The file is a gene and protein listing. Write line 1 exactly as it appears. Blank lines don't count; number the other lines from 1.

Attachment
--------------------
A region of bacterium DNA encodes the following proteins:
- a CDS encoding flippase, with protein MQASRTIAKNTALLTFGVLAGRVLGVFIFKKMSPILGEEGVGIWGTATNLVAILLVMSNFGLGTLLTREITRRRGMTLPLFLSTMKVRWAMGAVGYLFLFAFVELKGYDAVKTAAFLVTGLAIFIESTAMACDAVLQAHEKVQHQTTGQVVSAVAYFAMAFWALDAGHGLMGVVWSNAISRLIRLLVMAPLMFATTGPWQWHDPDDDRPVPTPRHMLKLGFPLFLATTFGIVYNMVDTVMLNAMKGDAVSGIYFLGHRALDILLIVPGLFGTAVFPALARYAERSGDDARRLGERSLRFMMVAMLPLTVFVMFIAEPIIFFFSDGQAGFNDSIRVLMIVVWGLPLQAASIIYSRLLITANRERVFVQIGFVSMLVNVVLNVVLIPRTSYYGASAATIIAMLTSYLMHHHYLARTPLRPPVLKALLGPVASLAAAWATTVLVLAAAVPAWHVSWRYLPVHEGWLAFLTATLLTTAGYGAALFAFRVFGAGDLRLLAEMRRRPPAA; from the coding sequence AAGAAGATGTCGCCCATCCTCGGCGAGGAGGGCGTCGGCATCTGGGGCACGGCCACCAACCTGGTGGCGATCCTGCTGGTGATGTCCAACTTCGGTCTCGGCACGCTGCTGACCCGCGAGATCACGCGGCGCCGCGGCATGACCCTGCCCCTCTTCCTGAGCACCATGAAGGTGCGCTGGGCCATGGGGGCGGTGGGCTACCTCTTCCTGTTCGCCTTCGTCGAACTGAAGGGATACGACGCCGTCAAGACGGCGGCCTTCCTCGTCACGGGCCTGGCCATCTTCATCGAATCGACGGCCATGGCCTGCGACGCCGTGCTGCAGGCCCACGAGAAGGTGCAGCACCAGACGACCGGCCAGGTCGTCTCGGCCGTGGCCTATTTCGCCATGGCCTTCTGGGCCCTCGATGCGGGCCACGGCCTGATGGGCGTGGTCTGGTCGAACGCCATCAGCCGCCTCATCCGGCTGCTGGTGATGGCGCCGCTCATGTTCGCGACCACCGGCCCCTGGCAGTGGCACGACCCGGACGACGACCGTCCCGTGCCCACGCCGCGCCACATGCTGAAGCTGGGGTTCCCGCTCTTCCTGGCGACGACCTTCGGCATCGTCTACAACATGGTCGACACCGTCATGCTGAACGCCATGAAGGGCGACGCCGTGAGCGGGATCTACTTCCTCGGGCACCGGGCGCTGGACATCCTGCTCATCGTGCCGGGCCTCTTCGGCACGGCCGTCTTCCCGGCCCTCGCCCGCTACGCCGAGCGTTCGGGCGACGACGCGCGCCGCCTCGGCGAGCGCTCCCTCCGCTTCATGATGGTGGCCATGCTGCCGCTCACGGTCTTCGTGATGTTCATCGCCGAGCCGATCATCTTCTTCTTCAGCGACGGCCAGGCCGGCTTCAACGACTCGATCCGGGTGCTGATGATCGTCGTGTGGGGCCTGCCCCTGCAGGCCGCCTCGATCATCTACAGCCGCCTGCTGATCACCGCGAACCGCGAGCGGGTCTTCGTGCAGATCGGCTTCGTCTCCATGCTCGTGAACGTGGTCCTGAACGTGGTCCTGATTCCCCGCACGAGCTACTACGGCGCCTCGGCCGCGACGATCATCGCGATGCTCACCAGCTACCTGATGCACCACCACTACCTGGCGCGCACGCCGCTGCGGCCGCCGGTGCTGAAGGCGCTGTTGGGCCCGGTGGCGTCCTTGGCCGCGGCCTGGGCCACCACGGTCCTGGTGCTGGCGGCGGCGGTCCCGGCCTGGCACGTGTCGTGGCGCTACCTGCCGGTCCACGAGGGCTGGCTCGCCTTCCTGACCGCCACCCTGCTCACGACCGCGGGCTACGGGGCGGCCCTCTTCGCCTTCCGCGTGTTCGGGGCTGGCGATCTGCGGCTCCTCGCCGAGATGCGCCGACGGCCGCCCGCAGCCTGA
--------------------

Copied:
A region of bacterium DNA encodes the following proteins: